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Half of Scots ’empty nesters’ not considering downsizing, research shows

Some 66% of 18-to-40-year-olds expecting financial help from family members to buy their first home feel this sense of guilt, according to the findings from Yorkshire Building Society. (Andrew Matthews/PA Wire)
(Andrew Matthews/PA Wire)

 

JUST under half of “empty nesters” in Scotland are not considering downsizing to a smaller property despite their children having flown the nest, research from Bank of Scotland shows.

Figures show 43% of those whose children have left home are choosing to remain in their family home.

Research shows parents are making the most of this new chapter in life, with three-fifths (60%) enjoying the newly found space and rediscovering their independence.

Almost half said they are better off financially and more than one in three (36%) said they can spend more quality time with their grandchildren.

About 31% have been able to travel more and 8% have had the chance to pursue a lifelong dream.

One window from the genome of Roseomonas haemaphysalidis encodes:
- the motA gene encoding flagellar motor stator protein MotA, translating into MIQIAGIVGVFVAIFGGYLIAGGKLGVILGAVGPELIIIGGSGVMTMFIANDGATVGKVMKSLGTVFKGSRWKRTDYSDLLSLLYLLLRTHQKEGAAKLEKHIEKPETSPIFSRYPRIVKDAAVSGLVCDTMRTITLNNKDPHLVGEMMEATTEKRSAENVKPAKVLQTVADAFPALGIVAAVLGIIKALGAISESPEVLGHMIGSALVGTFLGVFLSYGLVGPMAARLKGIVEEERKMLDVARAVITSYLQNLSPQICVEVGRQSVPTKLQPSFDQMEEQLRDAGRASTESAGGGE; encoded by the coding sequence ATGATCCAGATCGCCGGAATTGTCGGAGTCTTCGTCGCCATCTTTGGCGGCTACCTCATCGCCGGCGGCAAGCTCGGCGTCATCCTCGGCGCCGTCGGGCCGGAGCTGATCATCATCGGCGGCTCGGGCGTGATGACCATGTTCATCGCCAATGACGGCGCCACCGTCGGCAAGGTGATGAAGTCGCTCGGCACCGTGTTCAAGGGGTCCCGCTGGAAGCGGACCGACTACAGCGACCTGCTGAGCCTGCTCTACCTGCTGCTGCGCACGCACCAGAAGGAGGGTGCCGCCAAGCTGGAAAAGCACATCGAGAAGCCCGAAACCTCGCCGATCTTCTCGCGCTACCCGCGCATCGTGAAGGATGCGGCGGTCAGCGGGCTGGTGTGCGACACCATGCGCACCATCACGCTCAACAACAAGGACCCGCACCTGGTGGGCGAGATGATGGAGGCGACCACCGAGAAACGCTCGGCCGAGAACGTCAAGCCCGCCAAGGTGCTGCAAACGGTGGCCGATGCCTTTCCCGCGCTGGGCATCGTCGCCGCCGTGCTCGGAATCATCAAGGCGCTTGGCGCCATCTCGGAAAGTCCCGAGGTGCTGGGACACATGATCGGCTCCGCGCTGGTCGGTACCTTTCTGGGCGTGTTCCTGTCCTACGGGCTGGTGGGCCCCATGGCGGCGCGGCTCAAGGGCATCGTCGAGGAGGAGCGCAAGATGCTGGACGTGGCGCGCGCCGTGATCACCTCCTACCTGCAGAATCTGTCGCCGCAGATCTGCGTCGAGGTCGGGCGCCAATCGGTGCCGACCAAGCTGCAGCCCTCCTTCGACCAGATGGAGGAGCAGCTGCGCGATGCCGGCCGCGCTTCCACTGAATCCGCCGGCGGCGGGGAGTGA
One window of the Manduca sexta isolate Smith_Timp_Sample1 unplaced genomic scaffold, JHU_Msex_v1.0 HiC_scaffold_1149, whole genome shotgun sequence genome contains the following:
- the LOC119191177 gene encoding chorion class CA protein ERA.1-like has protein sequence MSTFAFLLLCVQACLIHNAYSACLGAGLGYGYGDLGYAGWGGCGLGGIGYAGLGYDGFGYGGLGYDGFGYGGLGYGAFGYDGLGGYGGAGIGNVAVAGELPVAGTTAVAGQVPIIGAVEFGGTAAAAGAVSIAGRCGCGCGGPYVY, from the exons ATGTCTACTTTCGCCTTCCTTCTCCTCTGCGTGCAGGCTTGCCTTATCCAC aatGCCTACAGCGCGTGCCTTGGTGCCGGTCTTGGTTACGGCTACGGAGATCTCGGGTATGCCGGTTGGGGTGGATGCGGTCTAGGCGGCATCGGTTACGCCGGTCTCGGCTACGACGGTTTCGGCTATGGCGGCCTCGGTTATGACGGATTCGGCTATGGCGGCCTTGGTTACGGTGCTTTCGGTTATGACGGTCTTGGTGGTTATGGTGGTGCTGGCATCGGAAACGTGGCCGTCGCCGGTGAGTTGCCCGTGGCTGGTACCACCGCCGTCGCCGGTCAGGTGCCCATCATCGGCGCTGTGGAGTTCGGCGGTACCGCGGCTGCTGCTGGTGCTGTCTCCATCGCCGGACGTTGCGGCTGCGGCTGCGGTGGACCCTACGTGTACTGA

Graham Blair, mortgage director at Bank of Scotland, said: “It’s great to see so many of our empty nesters embracing this change, and making the most of their new-found freedom.

“This shows a generational shift, as this was often perceived to be an upsetting time for parents.”

Research on behalf of the bank was undertaken by BDRC Continental in March with 1,029 interviews across the UK.

Although most are enjoying the extra space and freedom, a quarter (25%) do not enjoy being alone and 16% admitted it is difficult to live in the property now it feels empty.

Despite living in an “over-sized” house, about two-fifths (43%) said they will not consider moving to a smaller property as they have built strong ties with the community they live in.

Over a third (38%) said they are financially comfortable and have no pressing reason to downsize, and one in three (34%) said moving would be too much of a hassle.

Grandchildren is a key consideration, with one in four needing the extra space to look after them.

Scottish parents are also more reluctant to leave a home full of memories (24%) compared with the rest of the UK (20%).

Research showed empty nesters typically have two spare bedrooms after their children move out.

These are usually kept as spare bedrooms (63%), home offices (30%) or a hobby room (13%).

Downsizing can earn a windfall of £67,000, the report found, with one of the main drivers being to reduce bills (48%)

Mr Blair added: “It is also encouraging to see a significant number of homeowners looking to downsize and invest for their future.

“Movement at this end of the ladder is crucial to keep the housing market healthy.”